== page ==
An Interview with R. Ann Myers
By: Jordan Pye
Posted: March 21, 2012
Since she graduated from the Social Work program in 1969, returned as faculty in 1973 and became Department Head in 1987, Professor R. Ann Myers reflected on the major’s most remarkable changes. But one thing has remained constant:
“Our students, when given the opportunity to participate, make things happen,” Myers said.
Now the department celebrates its 50th anniversary, and these students have their turn in the spotlight during a weeklong celebration that coincides with Social Work month. The program has seen ups and downs in enrollment throughout the past 50 years, since it began in 1962 as part of the sociology and anthropology department, and then received accreditation in 1977 and became its own program twelve years later. The department won the JMU Provost Award for Excellence in Assessment in 2007 and the Award for Outstanding Institutional Practice in Student Learning Outcomes from the Council for Higher Education Accreditation (CHEA) in 2011.
Myers’ teaching and leadership have also earned recognition, and in 1985 the Social Work Department honored her with the Outstanding Alumnus Award. The Virginia Social Work Education Consortium named her as an Outstanding Social Work Educator in 1991, and in 2005 she received the Outstanding Baccalaureate Social Work Director Award from the Association of Baccalaureate Social Work Program Directors.
JMU also recognized Myers in 2006 with the Women of Distinction Faculty Award, and in 2009 she received the Emerti Faculty Legacy Grant. In 2010, JMU named her the Adult Degree Program Faculty Advisor of the Year, and she received the Provost Award for Excellence in Leadership.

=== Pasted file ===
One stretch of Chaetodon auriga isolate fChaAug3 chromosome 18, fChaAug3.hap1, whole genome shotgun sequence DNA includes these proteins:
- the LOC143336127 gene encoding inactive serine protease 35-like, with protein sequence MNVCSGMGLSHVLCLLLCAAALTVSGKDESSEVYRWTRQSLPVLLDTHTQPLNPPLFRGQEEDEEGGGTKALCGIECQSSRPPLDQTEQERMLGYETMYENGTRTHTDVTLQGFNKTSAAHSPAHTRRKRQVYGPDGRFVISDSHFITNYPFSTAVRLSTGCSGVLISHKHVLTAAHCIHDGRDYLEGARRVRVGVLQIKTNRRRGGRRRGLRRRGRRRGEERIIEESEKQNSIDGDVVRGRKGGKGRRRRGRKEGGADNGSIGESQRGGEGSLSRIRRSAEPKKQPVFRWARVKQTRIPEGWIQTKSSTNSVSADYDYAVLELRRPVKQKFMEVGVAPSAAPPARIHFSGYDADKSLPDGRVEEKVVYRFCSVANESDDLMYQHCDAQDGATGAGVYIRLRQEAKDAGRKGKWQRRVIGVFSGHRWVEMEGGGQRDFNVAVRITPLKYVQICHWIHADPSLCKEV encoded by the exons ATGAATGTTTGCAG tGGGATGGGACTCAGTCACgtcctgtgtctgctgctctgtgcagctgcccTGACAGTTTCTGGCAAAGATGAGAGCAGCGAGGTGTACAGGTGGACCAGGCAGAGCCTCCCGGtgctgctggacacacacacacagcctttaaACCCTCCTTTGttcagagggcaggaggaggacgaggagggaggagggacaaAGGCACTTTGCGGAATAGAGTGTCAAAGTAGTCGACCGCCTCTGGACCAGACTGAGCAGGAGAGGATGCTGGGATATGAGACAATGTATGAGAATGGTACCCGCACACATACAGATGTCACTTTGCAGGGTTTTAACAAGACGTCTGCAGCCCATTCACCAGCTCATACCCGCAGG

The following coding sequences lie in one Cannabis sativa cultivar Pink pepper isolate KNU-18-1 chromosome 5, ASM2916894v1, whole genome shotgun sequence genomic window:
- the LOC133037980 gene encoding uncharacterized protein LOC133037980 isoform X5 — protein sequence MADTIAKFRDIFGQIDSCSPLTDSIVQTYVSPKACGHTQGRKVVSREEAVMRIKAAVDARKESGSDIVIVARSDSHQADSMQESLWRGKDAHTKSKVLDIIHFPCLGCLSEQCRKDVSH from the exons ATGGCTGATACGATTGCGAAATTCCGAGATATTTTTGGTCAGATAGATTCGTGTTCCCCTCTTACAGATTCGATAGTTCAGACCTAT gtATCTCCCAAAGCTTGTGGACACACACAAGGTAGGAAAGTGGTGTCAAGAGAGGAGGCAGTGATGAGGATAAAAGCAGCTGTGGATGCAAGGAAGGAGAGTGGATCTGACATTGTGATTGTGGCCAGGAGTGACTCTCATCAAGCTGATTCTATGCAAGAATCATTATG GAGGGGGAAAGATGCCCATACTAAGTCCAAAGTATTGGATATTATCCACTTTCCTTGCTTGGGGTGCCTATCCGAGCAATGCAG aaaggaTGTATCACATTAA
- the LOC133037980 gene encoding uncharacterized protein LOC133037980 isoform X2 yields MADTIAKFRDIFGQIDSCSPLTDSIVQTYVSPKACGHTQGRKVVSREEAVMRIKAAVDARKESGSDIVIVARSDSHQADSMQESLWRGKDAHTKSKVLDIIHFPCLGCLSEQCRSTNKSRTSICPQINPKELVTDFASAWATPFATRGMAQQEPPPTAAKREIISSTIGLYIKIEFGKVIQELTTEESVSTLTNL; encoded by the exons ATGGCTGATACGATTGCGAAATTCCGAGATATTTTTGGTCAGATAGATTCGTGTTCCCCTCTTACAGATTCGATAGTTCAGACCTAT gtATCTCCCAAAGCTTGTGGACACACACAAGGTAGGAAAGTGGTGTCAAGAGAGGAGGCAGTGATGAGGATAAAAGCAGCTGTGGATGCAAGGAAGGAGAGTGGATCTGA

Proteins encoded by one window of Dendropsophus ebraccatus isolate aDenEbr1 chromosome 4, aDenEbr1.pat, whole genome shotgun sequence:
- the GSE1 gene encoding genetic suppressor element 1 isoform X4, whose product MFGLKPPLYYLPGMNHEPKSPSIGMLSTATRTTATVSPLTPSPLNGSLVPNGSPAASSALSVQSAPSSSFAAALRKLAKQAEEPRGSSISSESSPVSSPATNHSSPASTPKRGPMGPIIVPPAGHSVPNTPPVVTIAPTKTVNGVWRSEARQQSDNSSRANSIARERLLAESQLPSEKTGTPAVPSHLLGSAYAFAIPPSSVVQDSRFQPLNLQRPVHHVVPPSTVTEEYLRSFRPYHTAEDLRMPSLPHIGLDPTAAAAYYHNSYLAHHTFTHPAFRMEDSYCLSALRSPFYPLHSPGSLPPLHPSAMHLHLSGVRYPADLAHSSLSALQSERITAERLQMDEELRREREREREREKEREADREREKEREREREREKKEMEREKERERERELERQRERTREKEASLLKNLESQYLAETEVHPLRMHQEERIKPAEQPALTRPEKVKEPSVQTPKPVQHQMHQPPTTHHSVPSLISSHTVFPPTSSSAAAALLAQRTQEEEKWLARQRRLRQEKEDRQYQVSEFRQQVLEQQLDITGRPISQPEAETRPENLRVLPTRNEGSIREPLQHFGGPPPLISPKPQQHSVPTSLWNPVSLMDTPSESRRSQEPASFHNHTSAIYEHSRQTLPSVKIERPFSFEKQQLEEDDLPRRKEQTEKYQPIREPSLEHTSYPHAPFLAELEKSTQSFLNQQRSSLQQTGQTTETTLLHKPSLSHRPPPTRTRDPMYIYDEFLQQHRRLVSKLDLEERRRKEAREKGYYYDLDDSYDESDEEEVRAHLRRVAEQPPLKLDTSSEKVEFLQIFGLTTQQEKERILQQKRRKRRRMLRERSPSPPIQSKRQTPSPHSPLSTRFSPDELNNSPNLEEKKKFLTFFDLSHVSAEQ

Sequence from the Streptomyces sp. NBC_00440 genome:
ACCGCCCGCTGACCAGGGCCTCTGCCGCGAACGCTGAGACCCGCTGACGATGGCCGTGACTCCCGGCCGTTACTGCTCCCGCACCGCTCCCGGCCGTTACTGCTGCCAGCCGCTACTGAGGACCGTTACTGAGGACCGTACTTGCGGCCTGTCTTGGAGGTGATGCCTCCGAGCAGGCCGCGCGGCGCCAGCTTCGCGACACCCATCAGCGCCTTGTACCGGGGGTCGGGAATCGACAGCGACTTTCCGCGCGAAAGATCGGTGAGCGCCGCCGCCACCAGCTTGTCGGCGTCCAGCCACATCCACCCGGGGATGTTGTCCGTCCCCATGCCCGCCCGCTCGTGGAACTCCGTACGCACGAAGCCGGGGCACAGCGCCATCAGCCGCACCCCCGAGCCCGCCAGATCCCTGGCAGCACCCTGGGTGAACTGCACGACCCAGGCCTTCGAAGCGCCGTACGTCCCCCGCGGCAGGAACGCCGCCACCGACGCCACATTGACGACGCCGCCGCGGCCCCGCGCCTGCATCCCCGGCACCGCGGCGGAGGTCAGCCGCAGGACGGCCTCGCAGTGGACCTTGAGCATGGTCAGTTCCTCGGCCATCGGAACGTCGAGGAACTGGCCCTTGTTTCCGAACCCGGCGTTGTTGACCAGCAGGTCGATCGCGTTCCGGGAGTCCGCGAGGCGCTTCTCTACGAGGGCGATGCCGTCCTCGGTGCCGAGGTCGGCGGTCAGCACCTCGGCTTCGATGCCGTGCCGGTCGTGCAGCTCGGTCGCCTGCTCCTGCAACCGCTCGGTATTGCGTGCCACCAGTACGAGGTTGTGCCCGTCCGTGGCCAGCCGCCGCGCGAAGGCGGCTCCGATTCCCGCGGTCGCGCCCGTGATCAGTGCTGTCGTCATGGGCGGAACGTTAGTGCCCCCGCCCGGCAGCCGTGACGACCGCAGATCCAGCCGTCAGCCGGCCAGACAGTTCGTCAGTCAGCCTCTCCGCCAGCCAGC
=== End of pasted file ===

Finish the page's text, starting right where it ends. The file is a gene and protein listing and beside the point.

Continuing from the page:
“From the beginning there is a huge emphasis on service-learning and getting students into the community to interact with diverse populations,” Myers said. The faculty strives to provide these experiences for students, sometimes by utilizing their own contacts, and have organized student trips to Jamaica, West Virginia, El Salvador and Dominica.
“Our students go to over 50 social work graduate programs and have good reputations there,” Myers said. “It’s a high quality program, and employers and graduate schools seek our students out.”
Maintaining this high standard means producing social workers who are ready to practice, and competence is the ultimate goal. In addition to the curriculum and field placements, seniors must complete an oral exam with faculty as part of their pre-graduation assessment. Alumni think this sets social work students apart, Myers said, because it forces seniors to “pull together what they know and recognize they know more than they think they do.”
In its first year as a separate department, Social Work only had 50 majors. This year the program has 240 majors, allowing for smaller, discussion-based classes that encourage interaction and teach students that relationships are the core of social work. A prominent theme in the anniversary events is family, portraying the department as a family in itself.
Once they move on to grad school, “students say they miss the family they had here and it’s a statement about the faculty and student peers,” Myers said. “That’s one of the things that develops in the program, a strong rapport system.”
On Friday March 23, a daylong celebration for the Social Work department’s 50th anniversary will be held at the Festival Center, featuring student panels, an alumni panel, a keynote speaker, and CEU break-out workshops with the conclusion of a reception. This event is open to students, alumni, faculty, field supervisors, community professionals and JMU administrators.
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